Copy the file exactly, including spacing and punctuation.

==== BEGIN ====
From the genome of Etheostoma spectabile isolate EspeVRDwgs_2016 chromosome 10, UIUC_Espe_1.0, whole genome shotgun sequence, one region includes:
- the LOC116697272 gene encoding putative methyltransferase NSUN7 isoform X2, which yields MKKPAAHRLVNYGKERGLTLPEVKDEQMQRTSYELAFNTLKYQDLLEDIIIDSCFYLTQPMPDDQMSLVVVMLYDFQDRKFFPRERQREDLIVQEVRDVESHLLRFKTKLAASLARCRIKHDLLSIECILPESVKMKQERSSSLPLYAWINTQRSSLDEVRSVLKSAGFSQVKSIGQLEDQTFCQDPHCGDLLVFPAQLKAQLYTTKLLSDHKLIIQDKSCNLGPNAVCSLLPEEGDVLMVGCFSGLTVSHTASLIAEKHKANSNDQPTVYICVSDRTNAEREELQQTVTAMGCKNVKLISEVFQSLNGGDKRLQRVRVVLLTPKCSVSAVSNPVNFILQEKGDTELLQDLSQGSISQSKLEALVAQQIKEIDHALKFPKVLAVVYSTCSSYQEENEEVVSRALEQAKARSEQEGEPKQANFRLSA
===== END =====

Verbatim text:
From the genome of Etheostoma spectabile isolate EspeVRDwgs_2016 chromosome 10, UIUC_Espe_1.0, whole genome shotgun sequence, one region includes:
- the LOC116697272 gene encoding putative methyltransferase NSUN7 isoform X2, which yields MKKPAAHRLVNYGKERGLTLPEVKDEQMQRTSYELAFNTLKYQDLLEDIIIDSCFYLTQPMPDDQMSLVVVMLYDFQDRKFFPRERQREDLIVQEVRDVESHLLRFKTKLAASLARCRIKHDLLSIECILPESVKMKQERSSSLPLYAWINTQRSSLDEVRSVLKSAGFSQVKSIGQLEDQTFCQDPHCGDLLVFPAQLKAQLYTTKLLSDHKLIIQDKSCNLGPNAVCSLLPEEGDVLMVGCFSGLTVSHTASLIAEKHKANSNDQPTVYICVSDRTNAEREELQQTVTAMGCKNVKLISEVFQSLNGGDKRLQRVRVVLLTPKCSVSAVSNPVNFILQEKGDTELLQDLSQGSISQSKLEALVAQQIKEIDHALKFPKVLAVVYSTCSSYQEENEEVVSRALEQAKARSEQEGEPKQANFRLSA